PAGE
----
THE discovery of a new human species in Callao Cave, Cagayan, named Homo luzonensis, puts the spotlight on the Philippines in the global scientific debate on human evolution.
This is one of the implications of the groundbreaking conclusion of the excavations made by a University of the Philippines-led international interdisciplinary team since 2007.
Armand Salvador B. Mijares, UP Archaeological Studies Program associate professor and head of the Callao Archaeological Project, said the discovery “situates the Philippines as a major area for human evolutionary research.”
“We now have a new species and new fossils that could start a new debate on how humans evolved and adapted to new
situations. This is our contribution to our Filipino heritage and to the world heritage,” Mijares told reporters on Thursday, when the discovery was unveiled to the public after their findings were published in Nature, the international journal of science.
“And this will be a controversial discovery as the pros and cons of the identification of the new Homo species will have a lively debate,” Mijares added.
Mijares said their discovery adds a new member to the genus Homo and could question earlier concepts that human evolution is a linear process.
“It also raised more questions to answer, such as Homo luzonensis’ lineage and how and when it reached Luzon island,” he said. “So, where does it fit in the family tree? At this time we do not know, as we would need more research to answer those questions,” he added.
Nonetheless, Homo luzonensis now becomes the earliest human remains in the country, as Mijares’s team determined the fossils to be 50,000 to 67,000 years old through uranium-series dating, a method used to calculate age via radiaoactive decay of uranium.
The Homo sapiens remains found in Palawan island, commonly known as Tabon Man, were estimated to be 30,000 to 40,000 years old.
Mijares pointed out that the time-frame could indicate that the two human species “overlapped” together, but it is not conclusive if they had direct contact due to lack of available evidence.
Mijares said the hominin fossils and teeth were from at least three individuals that were excavated in 2007, 2011 and 2015. The individuals were nicknamed Ubag after a mythical caveman, according to Mijares.
The fossils were dug up from a sedimentary level located 3 meters below the current surface of the Callao Cave floor.
Homo luzonensis had a mix of primitive features resembling Australopithecus and more modern ones closer to Homo sapiens, Mijares explained.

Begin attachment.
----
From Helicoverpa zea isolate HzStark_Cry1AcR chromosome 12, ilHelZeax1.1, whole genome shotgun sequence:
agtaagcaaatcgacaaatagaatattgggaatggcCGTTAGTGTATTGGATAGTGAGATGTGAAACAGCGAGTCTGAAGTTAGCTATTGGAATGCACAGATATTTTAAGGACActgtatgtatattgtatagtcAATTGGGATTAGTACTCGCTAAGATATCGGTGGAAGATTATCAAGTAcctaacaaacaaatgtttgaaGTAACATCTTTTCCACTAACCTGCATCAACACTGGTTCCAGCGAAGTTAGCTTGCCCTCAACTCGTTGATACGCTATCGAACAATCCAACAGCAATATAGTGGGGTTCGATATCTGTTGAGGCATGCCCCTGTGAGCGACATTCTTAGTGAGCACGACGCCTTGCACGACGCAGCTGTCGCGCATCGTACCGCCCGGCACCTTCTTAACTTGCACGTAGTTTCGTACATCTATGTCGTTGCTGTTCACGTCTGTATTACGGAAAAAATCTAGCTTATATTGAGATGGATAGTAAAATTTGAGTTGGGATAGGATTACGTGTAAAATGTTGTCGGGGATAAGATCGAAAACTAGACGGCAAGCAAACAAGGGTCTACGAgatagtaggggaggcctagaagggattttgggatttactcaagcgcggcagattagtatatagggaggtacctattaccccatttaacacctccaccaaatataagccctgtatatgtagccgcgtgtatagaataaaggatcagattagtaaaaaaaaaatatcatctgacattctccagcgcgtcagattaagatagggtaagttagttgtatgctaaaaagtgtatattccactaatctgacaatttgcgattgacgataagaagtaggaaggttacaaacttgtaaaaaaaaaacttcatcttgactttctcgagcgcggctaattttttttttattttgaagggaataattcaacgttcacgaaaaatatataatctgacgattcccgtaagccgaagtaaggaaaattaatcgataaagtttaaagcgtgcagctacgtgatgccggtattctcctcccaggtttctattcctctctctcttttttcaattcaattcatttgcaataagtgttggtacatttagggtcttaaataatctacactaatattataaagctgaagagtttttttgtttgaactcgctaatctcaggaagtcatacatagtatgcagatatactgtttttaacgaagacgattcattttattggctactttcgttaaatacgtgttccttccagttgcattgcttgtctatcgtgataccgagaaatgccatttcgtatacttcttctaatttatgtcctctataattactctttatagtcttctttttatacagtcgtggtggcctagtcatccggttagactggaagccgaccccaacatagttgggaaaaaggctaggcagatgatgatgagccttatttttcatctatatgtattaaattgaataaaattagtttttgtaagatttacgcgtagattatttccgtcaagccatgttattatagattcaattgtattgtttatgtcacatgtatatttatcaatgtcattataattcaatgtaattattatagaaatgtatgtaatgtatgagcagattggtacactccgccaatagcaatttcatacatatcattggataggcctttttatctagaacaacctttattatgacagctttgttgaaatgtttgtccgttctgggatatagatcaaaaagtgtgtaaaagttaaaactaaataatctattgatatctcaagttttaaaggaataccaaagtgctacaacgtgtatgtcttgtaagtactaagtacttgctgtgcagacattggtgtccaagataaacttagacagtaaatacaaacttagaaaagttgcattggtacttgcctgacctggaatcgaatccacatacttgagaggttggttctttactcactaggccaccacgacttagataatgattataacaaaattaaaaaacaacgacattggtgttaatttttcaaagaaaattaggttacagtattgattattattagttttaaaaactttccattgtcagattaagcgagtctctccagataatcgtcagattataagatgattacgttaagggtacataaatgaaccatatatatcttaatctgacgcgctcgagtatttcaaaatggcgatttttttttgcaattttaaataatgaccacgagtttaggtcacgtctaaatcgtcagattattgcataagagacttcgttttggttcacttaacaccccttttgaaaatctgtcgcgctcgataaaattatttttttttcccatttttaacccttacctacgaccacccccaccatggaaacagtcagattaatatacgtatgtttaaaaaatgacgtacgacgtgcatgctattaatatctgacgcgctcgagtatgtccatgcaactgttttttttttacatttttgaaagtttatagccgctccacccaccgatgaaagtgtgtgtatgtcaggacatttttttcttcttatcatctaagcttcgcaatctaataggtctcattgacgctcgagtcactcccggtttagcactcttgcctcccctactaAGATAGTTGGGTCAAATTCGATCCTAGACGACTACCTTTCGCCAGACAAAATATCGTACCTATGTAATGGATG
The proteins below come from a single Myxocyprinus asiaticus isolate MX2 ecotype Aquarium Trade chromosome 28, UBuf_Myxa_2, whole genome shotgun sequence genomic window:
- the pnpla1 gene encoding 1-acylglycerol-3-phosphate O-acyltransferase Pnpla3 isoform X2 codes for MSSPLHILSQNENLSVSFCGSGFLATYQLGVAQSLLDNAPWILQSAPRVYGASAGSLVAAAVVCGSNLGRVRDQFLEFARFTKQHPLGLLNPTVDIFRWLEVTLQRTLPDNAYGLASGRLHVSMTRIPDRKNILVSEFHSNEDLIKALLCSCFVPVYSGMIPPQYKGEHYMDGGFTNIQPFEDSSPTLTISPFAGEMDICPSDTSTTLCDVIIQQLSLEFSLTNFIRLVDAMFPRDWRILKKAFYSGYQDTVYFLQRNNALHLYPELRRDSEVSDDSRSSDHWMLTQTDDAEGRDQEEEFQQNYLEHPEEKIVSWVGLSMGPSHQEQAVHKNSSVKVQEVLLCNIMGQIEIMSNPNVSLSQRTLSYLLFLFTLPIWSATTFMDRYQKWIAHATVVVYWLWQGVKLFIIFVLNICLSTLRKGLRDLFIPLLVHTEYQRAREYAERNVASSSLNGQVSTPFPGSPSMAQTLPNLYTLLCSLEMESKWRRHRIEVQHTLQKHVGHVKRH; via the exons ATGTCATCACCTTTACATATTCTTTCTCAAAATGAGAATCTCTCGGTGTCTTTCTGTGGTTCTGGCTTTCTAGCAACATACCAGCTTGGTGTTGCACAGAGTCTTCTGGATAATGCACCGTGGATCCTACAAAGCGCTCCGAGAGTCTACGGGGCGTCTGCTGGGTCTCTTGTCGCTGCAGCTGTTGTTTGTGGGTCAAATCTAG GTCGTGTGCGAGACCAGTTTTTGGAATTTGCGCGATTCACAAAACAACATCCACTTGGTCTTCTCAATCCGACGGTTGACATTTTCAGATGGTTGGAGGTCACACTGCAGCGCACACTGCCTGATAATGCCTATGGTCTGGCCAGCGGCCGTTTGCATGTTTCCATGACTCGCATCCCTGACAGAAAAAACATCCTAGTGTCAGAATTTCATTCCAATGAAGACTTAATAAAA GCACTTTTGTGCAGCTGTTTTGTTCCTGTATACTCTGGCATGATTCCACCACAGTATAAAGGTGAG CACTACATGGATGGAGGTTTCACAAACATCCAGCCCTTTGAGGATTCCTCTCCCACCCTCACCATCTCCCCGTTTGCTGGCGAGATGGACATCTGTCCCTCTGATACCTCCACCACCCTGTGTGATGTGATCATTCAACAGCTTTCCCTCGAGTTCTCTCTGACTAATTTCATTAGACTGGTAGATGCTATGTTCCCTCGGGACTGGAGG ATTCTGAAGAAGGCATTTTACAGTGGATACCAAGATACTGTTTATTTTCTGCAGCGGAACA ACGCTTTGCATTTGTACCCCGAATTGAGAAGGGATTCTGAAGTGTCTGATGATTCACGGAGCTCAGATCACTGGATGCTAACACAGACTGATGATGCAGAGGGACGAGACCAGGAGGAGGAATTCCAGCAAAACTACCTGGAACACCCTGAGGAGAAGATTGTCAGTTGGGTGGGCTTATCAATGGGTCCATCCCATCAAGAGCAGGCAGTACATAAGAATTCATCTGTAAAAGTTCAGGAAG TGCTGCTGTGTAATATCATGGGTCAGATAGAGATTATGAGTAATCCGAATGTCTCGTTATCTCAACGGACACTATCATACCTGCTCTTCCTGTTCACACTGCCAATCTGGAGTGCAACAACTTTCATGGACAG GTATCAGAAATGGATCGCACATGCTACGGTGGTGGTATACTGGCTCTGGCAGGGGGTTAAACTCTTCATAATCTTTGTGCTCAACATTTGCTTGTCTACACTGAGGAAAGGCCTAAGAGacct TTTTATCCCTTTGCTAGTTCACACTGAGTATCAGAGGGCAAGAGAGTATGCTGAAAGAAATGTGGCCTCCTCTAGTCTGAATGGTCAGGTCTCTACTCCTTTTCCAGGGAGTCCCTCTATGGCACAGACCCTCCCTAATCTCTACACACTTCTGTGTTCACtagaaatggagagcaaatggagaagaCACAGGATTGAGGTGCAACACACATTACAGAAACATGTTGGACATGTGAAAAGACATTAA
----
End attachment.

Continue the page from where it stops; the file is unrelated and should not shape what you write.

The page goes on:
“This singular combination of traits distinguishes it from other representatives of the genus Homo, especially its contemporaries known in Southeast Asia like Homo floresiensis, which was discovered in Indonesia in 2004,” he added.
Mijares said the Homo luzonensis could not be the ancestors of modern-day Filipinos, as the lineage of the newly discovered human species has reached a dead-end and they no longer exist.
Tourism and protection
National Museum of the Philippines Director Jeremy Barns hailed the discovery as a game-changer in the field of science, especially in human evolution.
“This is a major major event in the history of science in the Philippines. The Philippines is put on the [human evolution] map,” Barns said in his speech.
“Our sites are deserving of higher importance. This is testament to the efforts of our [Filipino] archaeologists,” Barns added. Barns said that there is now a need to further strengthen the protection of archaeological sites, especially Callao Cave, following the discovery of the new human species.
“We will be in touch with the Department of Tourism and the local government units in Cagayan to further tighten protection of this site and use the publication of this article to promote the importance of this site to the Filipino people and globally.
Mijares proposed that the Callao Cave be developed, like the Tabon Cave, into a proper site museum, especially since 200 tourists on average enter the cave daily.
“You can have proper educational materials there. Unlike Tabon Cave, Callao Cave has 200 people entering everyday, and with that you can educate 200 people a day on our heritage,” he said.
“I think we can reach more people by developing the area as a proper site museum,” he added.
Image credits: Nonoy Lacza